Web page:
ISLAMABAD — Scores of Pakistani lawmakers may lose their seats for allegedly lying about their academic credentials, a growing scandal that adds to the woes of the U.S.-backed leadership as it struggles with Islamist militancy and a weak economy.
What began as accusations against a handful of lawmakers has mushroomed into formal legal challenges against up to 160 elected officials – more than 10 percent of the country's federal and provincial legislators. Many are said to have claimed fake degrees to meet a previous requirement for holding office.
The Supreme Court has ordered the Elections Commission to vet the credentials of nearly all of the some 1,100 federal and provincial lawmakers. If enough lawmakers are found ineligible, there are rumblings that a midterm election may be needed.
The scandal has drawn some frustrated reactions from lawmakers besieged by an aggressive media.
"A degree is a degree! Whether fake or genuine, it's a degree! It makes no difference!" Baluchistan province chief minister Nawab Aslam Raisani, who claims a master's in political science, shouted at a gaggle of reporters Tuesday.
The controversy has its roots in a 2002 law imposed by former military ruler Pervez Musharraf that required candidates for office hold a bachelor's degree or equivalent. Musharraf supposedly wanted to improve the caliber of lawmakers, but critics said the move was more about sidelining certain opponents.
It also was undemocratic, critics alleged, in a country of 180 million where only 50 percent of adults are literate. Traditionally, feudal ties or business success count for more in politics than academic achievement.
Seven other countries – including Chile, Nigeria and Tajikistan – have constitutional provisions specifying an educational qualification for candidacy to the lower house of the national parliament, said Pippa Norris, who teaches at Harvard University's John F. Kennedy School of Government.
Pakistan's Supreme Court struck down the requirement in April 2008, but not before Musharraf allowed elections in February of that year. Analysts say many candidates apparently submitted fake degree papers to qualify for those races.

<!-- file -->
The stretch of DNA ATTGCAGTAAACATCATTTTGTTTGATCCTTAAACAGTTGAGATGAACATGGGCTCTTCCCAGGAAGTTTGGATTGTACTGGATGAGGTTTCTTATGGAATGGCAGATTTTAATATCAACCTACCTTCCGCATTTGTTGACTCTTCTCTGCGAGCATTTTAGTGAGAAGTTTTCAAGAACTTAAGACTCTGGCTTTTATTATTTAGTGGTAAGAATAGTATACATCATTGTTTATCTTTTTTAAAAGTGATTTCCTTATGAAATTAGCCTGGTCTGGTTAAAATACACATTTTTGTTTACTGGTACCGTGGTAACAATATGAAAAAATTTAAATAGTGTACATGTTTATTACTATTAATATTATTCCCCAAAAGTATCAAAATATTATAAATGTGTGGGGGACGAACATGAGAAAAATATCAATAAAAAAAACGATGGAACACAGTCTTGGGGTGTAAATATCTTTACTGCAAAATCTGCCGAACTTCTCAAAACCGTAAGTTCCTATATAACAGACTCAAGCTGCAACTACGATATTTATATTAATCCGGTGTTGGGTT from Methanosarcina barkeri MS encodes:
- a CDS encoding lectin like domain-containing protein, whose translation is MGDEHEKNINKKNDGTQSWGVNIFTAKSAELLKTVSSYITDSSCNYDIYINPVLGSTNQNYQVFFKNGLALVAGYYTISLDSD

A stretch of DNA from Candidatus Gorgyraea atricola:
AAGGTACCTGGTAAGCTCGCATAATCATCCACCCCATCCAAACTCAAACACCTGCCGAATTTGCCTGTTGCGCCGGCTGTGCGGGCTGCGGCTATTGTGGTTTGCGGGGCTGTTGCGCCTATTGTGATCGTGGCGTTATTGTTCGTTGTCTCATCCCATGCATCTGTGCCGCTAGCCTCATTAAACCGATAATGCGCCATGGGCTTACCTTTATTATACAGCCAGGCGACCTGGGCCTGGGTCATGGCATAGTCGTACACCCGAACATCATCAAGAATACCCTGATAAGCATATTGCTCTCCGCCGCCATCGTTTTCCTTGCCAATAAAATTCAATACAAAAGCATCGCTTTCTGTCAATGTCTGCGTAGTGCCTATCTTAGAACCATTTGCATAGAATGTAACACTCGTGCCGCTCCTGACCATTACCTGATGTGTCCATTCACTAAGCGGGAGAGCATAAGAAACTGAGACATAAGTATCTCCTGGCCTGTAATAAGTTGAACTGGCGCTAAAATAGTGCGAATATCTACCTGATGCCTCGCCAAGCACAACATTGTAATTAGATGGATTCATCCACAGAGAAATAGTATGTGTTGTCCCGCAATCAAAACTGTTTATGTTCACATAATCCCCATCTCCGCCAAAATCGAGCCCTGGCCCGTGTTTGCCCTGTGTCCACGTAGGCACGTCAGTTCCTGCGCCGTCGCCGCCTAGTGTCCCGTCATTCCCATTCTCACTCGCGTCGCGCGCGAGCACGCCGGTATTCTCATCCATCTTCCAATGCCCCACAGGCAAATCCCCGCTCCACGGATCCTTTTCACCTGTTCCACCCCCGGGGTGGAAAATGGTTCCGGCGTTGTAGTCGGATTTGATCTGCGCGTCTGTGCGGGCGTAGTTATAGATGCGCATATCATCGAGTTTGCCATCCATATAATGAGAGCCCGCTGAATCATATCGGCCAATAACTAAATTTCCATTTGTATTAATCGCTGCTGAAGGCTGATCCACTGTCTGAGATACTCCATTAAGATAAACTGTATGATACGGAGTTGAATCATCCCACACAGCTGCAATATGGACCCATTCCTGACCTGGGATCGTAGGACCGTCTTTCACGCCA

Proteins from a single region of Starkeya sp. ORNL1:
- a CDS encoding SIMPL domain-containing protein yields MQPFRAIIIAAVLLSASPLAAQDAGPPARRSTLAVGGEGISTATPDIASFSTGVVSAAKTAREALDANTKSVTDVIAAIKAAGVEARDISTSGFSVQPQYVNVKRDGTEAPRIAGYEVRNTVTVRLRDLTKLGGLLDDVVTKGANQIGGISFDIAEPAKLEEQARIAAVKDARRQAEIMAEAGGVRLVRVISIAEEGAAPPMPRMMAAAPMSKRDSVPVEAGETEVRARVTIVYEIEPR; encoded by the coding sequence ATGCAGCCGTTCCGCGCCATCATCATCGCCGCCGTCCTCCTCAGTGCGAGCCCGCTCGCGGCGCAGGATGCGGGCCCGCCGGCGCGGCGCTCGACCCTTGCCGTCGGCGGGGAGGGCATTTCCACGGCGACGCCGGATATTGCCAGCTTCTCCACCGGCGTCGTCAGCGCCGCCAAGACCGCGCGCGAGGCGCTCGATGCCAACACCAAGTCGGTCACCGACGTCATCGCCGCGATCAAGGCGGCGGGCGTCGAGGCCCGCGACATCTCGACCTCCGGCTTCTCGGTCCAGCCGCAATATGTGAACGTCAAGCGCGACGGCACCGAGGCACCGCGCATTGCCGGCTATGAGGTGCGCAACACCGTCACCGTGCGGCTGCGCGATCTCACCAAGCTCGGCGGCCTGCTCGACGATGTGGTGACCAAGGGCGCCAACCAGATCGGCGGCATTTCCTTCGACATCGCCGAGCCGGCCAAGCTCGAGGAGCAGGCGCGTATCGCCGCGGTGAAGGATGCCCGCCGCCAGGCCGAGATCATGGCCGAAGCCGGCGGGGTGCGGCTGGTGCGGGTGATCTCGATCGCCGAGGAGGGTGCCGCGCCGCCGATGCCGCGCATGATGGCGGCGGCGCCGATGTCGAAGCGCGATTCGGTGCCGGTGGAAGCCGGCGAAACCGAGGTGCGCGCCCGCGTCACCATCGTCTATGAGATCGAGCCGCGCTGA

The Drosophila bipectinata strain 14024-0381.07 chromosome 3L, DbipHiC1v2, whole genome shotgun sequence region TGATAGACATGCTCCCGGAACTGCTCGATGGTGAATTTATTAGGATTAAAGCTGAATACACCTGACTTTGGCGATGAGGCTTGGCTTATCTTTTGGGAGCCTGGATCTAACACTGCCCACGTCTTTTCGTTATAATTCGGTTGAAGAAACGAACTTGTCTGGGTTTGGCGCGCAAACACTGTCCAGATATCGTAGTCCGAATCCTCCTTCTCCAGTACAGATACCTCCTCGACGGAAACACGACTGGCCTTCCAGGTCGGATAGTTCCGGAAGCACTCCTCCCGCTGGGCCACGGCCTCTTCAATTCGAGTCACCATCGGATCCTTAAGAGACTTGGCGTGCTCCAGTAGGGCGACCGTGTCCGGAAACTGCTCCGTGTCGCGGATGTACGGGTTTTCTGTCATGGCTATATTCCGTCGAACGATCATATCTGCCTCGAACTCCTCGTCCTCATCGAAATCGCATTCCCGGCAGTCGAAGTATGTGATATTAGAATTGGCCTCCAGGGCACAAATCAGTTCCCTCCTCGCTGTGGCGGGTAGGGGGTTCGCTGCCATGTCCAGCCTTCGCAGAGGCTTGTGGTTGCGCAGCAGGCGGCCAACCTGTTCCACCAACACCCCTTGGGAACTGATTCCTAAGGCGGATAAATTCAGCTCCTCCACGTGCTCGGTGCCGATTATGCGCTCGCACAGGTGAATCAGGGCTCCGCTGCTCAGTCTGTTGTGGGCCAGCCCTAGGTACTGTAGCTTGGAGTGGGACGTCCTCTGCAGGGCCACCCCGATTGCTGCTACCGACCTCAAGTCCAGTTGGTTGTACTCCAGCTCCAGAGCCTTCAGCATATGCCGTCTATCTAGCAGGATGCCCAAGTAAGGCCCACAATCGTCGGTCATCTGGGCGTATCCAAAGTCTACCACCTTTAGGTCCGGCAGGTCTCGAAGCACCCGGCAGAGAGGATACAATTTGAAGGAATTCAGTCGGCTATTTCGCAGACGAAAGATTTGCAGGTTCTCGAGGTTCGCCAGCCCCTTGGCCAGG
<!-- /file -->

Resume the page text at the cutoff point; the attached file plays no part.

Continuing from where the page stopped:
Many of the potentially fake degrees appear to have been claimed from Islamic seminaries, whose degrees are considered equivalent to a bachelor's in Pakistan. Other lawmakers, however, claim to have earned bachelors, Ph.D.s or master's degrees from institutions whose existence is difficult to verify.
One of the more unusual cases involved a provincial lawmaker, Rana Mubashir Iqbal. He recently resigned after accusations that he submitted a bachelor's degree from Punjab University that had been awarded to another man by the same name. Iqbal said he resigned because he was asked to by his party, the opposition Pakistan Muslim League-N, not because he had lied.
The scandal appears to cut across party lines, so there may be support for quickly passing a law absolving the accused. But such a move may further tarnish the image of a political elite the majority of Pakistanis, who live in poverty, view as corrupt and indifferent to their needs.
Right now, those needs include an end to rolling blackouts due to chronic electricity shortages, curbing double-digit inflation on the prices of staple foods and goods, and rolling back the tide of al-Qaida and Taliban-led militancy that has cost numerous Pakistani lives.
"A common man can only regret having elected these cheats to the assemblies," bemoaned one letter writer to "The News," a major English-language daily.
Abid Sher Ali, the chairman of National Assembly's education committee, said that to remove the stain of scandal, even the prime minister – who claims a master's in journalism – has to prove his degree was legitimate.
"This is a process which will make us a great nation," said Ali, who boasts a master's degree in business and finance. "Nations have to sacrifice some individuals in the process of becoming great, so we should not be scared of the situation we're facing now."
The party that seems the most affected by the scandal is the opposition PML-N, thus dampening the appetite for a midterm election. The spokeswoman for the ruling Pakistan People's Party, Fauzia Wahab, went so far as to say Tuesday that an early vote would "derail the democratic system."
The ruling party chairman, Pakistani President Asif Ali Zardari, has claimed to hold a bachelor's degree from a business school in London, but his party has been unable to produce a certificate or establish what he studied. Zardari will probably escape the latest scandal because he was elected after the degree requirement was struck down.
The offending lawmakers should not be dealt with harshly because the blame really lies on the degree requirement, imposed by an unelected man who took power in a coup, said Cyril Almeida, a political columnist, referring to Musharraf.
"We have to go back to the original sin," said Almeida. He argued that to really stop corruption in Pakistani politics, courts should enforce laws governing campaign finance or proper disclosure of candidates' assets.
In Pakistan, a country where political comebacks are common, it will probably take way more than a kerfuffle over the veracity of degrees to keep legislators out for long, especially since the old law doesn't apply anymore.
Earlier this year, National Assembly member Jamshed Dasti resigned after being unable to prove in court that he held a master's in Islamic studies. Media reports at the time said he couldn't even name the first two chapters of the Quran.
Then, he ran in the special election for the same office he had just vacated, and won.
Associated Press Writer Babar Dogar in Lahore contributed to this report.